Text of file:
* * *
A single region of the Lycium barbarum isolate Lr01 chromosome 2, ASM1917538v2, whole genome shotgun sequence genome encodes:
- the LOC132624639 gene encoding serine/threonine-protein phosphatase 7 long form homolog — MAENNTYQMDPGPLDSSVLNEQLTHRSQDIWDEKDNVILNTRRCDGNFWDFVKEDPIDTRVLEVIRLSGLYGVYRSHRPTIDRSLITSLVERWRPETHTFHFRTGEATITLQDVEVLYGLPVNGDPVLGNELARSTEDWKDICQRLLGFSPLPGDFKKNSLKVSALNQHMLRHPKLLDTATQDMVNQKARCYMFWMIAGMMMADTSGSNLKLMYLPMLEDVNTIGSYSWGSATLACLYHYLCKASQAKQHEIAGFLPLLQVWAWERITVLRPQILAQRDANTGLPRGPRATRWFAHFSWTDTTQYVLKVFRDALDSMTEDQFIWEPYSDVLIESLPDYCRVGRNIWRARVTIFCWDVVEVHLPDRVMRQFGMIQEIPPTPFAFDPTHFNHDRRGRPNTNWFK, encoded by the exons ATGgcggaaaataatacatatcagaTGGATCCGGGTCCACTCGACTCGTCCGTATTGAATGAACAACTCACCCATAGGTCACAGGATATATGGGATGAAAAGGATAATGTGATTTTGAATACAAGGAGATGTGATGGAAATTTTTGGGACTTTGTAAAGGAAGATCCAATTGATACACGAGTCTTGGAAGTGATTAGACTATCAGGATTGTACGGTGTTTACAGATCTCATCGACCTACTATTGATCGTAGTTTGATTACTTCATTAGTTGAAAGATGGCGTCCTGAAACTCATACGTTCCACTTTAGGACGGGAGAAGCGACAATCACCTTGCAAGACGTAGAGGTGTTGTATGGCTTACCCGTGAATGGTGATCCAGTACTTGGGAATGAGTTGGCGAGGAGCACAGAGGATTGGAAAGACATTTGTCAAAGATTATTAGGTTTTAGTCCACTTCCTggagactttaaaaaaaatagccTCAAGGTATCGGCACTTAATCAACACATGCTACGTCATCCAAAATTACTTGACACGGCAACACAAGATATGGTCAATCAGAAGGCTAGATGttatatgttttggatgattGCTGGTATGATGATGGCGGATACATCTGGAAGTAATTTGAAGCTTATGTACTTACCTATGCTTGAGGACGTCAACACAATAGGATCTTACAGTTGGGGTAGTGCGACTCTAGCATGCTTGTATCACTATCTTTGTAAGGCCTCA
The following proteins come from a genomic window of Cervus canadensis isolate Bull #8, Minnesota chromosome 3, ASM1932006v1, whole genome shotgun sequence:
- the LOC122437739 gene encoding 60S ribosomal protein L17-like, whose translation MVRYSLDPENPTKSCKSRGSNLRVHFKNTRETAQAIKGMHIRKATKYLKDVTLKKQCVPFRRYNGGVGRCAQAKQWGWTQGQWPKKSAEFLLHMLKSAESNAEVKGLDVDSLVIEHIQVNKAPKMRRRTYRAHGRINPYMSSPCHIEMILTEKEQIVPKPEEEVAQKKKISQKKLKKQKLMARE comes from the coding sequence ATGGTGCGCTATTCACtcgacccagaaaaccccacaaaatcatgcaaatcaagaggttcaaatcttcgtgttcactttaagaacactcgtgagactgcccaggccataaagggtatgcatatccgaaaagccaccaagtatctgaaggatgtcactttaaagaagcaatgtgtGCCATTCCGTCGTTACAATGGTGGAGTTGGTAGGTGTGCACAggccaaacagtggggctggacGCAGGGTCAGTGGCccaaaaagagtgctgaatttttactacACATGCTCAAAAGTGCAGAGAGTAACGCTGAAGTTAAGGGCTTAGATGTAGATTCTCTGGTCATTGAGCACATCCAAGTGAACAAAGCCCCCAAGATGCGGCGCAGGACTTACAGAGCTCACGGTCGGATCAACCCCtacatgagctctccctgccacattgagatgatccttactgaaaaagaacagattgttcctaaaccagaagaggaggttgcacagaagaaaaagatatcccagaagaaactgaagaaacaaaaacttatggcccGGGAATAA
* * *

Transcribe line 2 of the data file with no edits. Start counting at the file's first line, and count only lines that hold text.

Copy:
- the LOC132624639 gene encoding serine/threonine-protein phosphatase 7 long form homolog — MAENNTYQMDPGPLDSSVLNEQLTHRSQDIWDEKDNVILNTRRCDGNFWDFVKEDPIDTRVLEVIRLSGLYGVYRSHRPTIDRSLITSLVERWRPETHTFHFRTGEATITLQDVEVLYGLPVNGDPVLGNELARSTEDWKDICQRLLGFSPLPGDFKKNSLKVSALNQHMLRHPKLLDTATQDMVNQKARCYMFWMIAGMMMADTSGSNLKLMYLPMLEDVNTIGSYSWGSATLACLYHYLCKASQAKQHEIAGFLPLLQVWAWERITVLRPQILAQRDANTGLPRGPRATRWFAHFSWTDTTQYVLKVFRDALDSMTEDQFIWEPYSDVLIESLPDYCRVGRNIWRARVTIFCWDVVEVHLPDRVMRQFGMIQEIPPTPFAFDPTHFNHDRRGRPNTNWFK, encoded by the exons ATGgcggaaaataatacatatcagaTGGATCCGGGTCCACTCGACTCGTCCGTATTGAATGAACAACTCACCCATAGGTCACAGGATATATGGGATGAAAAGGATAATGTGATTTTGAATACAAGGAGATGTGATGGAAATTTTTGGGACTTTGTAAAGGAAGATCCAATTGATACACGAGTCTTGGAAGTGATTAGACTATCAGGATTGTACGGTGTTTACAGATCTCATCGACCTACTATTGATCGTAGTTTGATTACTTCATTAGTTGAAAGATGGCGTCCTGAAACTCATACGTTCCACTTTAGGACGGGAGAAGCGACAATCACCTTGCAAGACGTAGAGGTGTTGTATGGCTTACCCGTGAATGGTGATCCAGTACTTGGGAATGAGTTGGCGAGGAGCACAGAGGATTGGAAAGACATTTGTCAAAGATTATTAGGTTTTAGTCCACTTCCTggagactttaaaaaaaatagccTCAAGGTATCGGCACTTAATCAACACATGCTACGTCATCCAAAATTACTTGACACGGCAACACAAGATATGGTCAATCAGAAGGCTAGATGttatatgttttggatgattGCTGGTATGATGATGGCGGATACATCTGGAAGTAATTTGAAGCTTATGTACTTACCTATGCTTGAGGACGTCAACACAATAGGATCTTACAGTTGGGGTAGTGCGACTCTAGCATGCTTGTATCACTATCTTTGTAAGGCCTCA